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Dollar, Anchored by Aimless Risk Trends, Looks to Friday’s CPI and Confidence Figures

The directionless nature of speculative-based markets is both a boon and a burden when trying to establish the dollar’s fundamental bearings. On the one hand, without a clear trend in risk appetite to benchmark the currency against, it is difficult to determine whether the greenback is actually still playing the fundamental role of safe haven currency to FX traders. Whether this relationship is breaking down or still holds fast is essential to both analyzing and trading the US dollar. Having this definable driver to defer to means we can establish the current health of the currency; and when developing forecasts, we can project the rather straightforward direction and tempo of risk appetite rather than attempting to categorize and verify the importance of the infinite variables factoring in a currencies strength. And, at the same time, an absence of clear speculative drive is beneficial in that it fits the tempered bearish momentum that swept over the greenback this past week. That being said, we would still see a divergent performance from the dollar across its major counterparts. EURUSD extended its advance to a fifth consecutive day – and put some momentum on it. In contrast, both GBPUSD and USDJPY were virtually unchanged to end the day. Then there was USDCHF. A complicated pair to bear out on a safe haven scale, unique fundamental drivers certainly helped it to jump start its biggest rally since August 4th.

In analyzing the bearing and pace of the dollar, it is still essential to interpret fundamental developments for their impact on investor sentiment. Today’s scheduled macroeconomic event risk would carry little weight when it comes to altering speculative interests (even if the economic implications are considerable). Perhaps the most media-friendly reading for the day was the second quarter current account balance. The $123.3 billion deficit was smaller than projected but nonetheless the largest shortfall since the final months of 2009. Considering the primary weight on this broad trade reading was the physical balance, this data comes as little surprise since the monthly readings are known well in advance of this release. As for investor capital inflows (the opposing force to this gap), we would actually receive the TIC flows report for July along with the aggregate quarterly figure. The more timely reading rose $61.2 billion with predicable increases in Treasury and agency debt as well as unexpected purchases of corporate bonds and stocks. As for the slip in initial jobless claims to a 450,000 pace and the deceleration in factory-level inflation data to a 3.1 percent pace; this is second tier data on already heavily speculated subjects (employment and rates).

And, though it looks highly likely that we will end out this week with a sigh from risk trends; there is still a far better chance for event-based volatility on Friday than in the previous 48 hours. On deck early in the New York session are the consumer price index for August and University of Michigan Consumer Confidence survey for September. Significant surprises properly aligned to prevailing uncertainties can generate a rise in volatility through sheer virtue of their historical role as market-movers. However, interest rate expectations are near zero through the coming year and few doubt growth will slow through the end of the year. Needless to say, this data may have to offer something remarkable to get price action moving. In the meantime, we should keep our eyes on the long-term effects of the Fed’s SOMA program. The central bank bought another $1.379 billion in Treasuries to maintain its stimulus program. This will act as a natural weight on the dollar as long as risk is absent. FX Trading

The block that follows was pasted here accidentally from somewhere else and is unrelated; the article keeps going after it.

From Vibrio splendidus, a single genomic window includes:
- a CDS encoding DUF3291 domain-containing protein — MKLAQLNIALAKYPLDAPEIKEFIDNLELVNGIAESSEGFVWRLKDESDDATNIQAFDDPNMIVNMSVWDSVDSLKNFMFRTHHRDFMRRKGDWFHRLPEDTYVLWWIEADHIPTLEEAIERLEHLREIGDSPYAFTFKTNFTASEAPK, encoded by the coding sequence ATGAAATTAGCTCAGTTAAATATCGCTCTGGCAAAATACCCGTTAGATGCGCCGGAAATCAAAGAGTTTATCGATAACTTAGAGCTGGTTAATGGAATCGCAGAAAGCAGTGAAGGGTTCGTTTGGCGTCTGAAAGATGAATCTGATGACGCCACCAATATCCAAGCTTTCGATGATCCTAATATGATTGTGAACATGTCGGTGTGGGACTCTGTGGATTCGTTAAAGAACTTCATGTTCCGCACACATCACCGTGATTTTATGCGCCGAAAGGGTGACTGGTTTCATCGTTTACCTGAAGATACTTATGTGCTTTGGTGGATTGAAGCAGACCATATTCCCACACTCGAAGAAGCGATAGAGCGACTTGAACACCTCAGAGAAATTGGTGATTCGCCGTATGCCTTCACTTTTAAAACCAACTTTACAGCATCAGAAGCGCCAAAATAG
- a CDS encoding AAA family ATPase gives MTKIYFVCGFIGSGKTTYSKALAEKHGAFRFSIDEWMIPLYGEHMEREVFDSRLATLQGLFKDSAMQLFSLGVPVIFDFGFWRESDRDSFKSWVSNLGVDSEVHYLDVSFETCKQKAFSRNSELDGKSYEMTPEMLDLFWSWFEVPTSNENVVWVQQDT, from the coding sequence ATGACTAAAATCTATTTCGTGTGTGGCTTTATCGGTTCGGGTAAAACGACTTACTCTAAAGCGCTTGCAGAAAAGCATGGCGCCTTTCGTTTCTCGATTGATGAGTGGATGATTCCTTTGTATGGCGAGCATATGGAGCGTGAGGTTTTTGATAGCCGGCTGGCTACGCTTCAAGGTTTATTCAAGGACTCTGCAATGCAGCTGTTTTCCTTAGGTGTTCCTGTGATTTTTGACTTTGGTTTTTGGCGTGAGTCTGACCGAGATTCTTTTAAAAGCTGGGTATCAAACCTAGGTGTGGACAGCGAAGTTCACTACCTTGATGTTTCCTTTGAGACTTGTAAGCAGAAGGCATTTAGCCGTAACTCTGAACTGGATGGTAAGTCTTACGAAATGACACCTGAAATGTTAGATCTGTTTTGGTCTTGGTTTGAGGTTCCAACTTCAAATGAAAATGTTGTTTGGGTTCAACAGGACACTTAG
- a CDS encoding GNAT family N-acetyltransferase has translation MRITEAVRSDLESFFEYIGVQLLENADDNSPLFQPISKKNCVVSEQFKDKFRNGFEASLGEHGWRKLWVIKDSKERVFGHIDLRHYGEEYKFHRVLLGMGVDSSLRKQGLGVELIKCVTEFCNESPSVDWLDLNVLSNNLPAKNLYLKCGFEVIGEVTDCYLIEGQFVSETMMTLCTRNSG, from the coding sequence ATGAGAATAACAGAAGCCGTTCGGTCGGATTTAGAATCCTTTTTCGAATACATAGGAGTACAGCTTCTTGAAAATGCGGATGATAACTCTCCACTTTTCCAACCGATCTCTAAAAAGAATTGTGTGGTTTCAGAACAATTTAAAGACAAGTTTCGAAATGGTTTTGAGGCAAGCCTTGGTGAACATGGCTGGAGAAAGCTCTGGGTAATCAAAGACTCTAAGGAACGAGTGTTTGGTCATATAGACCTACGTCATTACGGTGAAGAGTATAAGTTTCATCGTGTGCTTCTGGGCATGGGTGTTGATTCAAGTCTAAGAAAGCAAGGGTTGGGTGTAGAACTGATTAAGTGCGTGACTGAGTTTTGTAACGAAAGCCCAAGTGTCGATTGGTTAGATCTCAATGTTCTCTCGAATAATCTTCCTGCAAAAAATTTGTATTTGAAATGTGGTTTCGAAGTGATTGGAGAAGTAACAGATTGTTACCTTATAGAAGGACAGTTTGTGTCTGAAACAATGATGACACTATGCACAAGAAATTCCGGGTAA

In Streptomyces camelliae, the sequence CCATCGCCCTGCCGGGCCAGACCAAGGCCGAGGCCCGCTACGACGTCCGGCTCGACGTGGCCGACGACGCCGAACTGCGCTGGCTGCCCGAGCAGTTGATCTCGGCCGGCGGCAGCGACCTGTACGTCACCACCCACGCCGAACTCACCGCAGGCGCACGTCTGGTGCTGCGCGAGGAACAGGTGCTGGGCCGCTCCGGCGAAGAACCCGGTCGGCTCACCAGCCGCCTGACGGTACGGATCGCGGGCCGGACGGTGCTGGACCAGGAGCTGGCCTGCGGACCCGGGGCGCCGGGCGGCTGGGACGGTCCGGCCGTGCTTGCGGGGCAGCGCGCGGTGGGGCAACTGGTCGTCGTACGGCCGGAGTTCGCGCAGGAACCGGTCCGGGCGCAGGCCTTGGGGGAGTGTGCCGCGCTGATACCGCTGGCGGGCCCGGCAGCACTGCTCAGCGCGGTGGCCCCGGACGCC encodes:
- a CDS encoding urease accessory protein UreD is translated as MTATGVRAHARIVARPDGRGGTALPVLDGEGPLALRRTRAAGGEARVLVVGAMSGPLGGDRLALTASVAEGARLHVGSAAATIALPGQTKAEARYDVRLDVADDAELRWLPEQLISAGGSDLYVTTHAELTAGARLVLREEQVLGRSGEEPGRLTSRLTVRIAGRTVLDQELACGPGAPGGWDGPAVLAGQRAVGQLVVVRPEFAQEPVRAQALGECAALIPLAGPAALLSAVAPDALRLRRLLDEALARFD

The euro put in for a robust performance Thursday; but the strength was more relative than absolute. If we look to the drivers over the period, we see that the SNB’s dovish turn, the RBNZ’s moderate language and the dollar’s floundering would provide indirect strength to the single currency. If we were to look at the actual European fundamental developments for the day, the backdrop is far less impressive. On the economic docket, the region’s trade deficit contracted to a 172 million euro shortfall; but most investors are less concerned with external trade figures and more interested in internal imbalances. What was truly was Greek Finance Minister Papaconstantinou’s commentary that the nation would not default or restructure. As he put it the region would be falling apart if that were the case. Is this a threat to investors and EU politicians?

There were two notable economic reports that would cater directly to a couple of the Sterling’s more important fundamental drivers: interest rate speculation and the stability of an economic recovery. The growth forecast was lowered slightly by the first drop in retail sales (0.5 percent) since January. On the other hand, the BoE’s quarterly survey of consumer inflation expectations boosted the target to a two-year high 3.4 percent clip. Forex Trade Point

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